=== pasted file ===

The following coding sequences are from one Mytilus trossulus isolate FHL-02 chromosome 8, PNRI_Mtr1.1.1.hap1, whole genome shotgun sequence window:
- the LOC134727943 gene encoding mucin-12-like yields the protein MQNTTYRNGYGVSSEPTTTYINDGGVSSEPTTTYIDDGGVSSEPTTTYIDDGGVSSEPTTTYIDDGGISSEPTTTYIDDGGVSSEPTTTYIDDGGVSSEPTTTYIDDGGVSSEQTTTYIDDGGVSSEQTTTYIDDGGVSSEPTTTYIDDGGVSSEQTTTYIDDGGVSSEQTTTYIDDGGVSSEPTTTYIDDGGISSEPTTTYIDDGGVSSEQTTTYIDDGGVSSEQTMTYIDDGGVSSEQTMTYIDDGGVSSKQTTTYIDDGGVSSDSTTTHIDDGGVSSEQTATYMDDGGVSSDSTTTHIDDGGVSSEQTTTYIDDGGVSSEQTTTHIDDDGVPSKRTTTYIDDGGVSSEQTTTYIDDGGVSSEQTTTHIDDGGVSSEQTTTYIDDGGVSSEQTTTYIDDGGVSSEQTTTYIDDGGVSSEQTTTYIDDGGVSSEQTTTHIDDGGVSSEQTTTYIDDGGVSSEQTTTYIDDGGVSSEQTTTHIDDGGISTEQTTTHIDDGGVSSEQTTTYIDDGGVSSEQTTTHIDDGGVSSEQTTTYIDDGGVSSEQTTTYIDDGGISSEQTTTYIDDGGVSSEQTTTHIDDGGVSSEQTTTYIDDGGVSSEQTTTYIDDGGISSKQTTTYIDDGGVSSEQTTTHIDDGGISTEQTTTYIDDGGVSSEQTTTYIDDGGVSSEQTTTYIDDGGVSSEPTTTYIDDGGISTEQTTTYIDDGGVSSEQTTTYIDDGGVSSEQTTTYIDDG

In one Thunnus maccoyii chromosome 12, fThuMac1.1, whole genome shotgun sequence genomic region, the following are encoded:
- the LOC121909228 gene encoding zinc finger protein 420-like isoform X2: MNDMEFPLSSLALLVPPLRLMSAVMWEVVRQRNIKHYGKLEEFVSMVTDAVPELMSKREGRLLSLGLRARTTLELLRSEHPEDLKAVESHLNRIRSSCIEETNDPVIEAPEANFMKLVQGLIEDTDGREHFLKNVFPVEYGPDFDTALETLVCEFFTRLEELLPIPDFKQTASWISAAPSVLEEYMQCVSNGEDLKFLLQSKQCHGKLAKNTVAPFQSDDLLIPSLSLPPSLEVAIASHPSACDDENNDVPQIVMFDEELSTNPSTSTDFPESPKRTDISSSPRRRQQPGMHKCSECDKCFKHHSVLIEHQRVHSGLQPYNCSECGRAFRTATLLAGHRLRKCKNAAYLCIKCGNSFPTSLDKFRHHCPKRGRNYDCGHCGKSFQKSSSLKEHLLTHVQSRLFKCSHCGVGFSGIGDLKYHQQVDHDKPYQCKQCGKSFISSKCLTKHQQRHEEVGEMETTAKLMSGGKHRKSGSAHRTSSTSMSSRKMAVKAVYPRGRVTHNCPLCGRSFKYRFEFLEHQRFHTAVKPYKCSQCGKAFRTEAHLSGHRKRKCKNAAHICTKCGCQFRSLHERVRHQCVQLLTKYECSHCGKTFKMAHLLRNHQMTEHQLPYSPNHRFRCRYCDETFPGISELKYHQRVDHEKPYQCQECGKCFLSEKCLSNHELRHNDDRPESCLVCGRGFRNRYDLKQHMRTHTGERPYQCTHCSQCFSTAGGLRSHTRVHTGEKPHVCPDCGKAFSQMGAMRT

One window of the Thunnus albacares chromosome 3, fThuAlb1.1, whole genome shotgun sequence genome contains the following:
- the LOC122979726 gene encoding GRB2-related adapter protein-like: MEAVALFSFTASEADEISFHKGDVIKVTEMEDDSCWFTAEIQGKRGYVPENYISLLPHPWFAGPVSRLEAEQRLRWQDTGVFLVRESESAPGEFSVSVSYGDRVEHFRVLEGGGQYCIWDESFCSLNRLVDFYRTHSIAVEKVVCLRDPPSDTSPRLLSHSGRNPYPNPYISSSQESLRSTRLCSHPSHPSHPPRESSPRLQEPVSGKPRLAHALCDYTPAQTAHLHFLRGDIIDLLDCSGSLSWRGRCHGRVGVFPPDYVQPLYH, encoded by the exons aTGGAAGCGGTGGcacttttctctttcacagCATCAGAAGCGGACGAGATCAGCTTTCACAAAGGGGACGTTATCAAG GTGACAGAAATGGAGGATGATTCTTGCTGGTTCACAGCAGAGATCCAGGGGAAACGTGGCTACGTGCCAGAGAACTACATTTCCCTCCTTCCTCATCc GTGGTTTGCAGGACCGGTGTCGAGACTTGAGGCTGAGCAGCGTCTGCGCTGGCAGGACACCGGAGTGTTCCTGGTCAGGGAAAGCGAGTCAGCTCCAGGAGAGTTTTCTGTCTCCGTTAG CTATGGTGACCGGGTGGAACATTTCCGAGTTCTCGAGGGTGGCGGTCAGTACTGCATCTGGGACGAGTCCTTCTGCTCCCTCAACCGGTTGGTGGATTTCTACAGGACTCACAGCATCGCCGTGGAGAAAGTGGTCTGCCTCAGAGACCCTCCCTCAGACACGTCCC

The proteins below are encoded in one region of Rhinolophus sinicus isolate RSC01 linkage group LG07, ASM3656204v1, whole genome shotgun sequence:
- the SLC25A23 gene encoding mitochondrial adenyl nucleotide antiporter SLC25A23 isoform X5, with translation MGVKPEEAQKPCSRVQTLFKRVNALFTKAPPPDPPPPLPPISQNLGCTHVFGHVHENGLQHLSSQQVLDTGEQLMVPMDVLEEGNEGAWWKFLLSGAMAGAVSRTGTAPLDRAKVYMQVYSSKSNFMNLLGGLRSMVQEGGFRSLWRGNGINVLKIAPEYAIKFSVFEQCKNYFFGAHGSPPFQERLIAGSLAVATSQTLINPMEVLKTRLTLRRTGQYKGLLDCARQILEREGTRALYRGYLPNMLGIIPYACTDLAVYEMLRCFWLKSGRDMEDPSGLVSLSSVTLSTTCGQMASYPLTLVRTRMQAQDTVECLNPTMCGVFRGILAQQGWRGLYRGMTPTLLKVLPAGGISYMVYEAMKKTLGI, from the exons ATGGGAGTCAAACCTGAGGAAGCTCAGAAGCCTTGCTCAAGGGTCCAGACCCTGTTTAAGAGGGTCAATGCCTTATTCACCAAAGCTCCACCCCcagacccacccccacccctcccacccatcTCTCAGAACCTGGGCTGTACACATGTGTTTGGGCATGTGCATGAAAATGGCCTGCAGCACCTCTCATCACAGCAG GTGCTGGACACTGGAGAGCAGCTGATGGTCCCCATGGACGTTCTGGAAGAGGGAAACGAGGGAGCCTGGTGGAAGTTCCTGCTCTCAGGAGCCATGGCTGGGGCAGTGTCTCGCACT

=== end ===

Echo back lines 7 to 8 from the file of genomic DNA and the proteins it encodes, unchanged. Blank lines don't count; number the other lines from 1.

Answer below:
The proteins below are encoded in one region of Rhinolophus sinicus isolate RSC01 linkage group LG07, ASM3656204v1, whole genome shotgun sequence:
- the SLC25A23 gene encoding mitochondrial adenyl nucleotide antiporter SLC25A23 isoform X5, with translation MGVKPEEAQKPCSRVQTLFKRVNALFTKAPPPDPPPPLPPISQNLGCTHVFGHVHENGLQHLSSQQVLDTGEQLMVPMDVLEEGNEGAWWKFLLSGAMAGAVSRTGTAPLDRAKVYMQVYSSKSNFMNLLGGLRSMVQEGGFRSLWRGNGINVLKIAPEYAIKFSVFEQCKNYFFGAHGSPPFQERLIAGSLAVATSQTLINPMEVLKTRLTLRRTGQYKGLLDCARQILEREGTRALYRGYLPNMLGIIPYACTDLAVYEMLRCFWLKSGRDMEDPSGLVSLSSVTLSTTCGQMASYPLTLVRTRMQAQDTVECLNPTMCGVFRGILAQQGWRGLYRGMTPTLLKVLPAGGISYMVYEAMKKTLGI, from the exons ATGGGAGTCAAACCTGAGGAAGCTCAGAAGCCTTGCTCAAGGGTCCAGACCCTGTTTAAGAGGGTCAATGCCTTATTCACCAAAGCTCCACCCCcagacccacccccacccctcccacccatcTCTCAGAACCTGGGCTGTACACATGTGTTTGGGCATGTGCATGAAAATGGCCTGCAGCACCTCTCATCACAGCAG GTGCTGGACACTGGAGAGCAGCTGATGGTCCCCATGGACGTTCTGGAAGAGGGAAACGAGGGAGCCTGGTGGAAGTTCCTGCTCTCAGGAGCCATGGCTGGGGCAGTGTCTCGCACT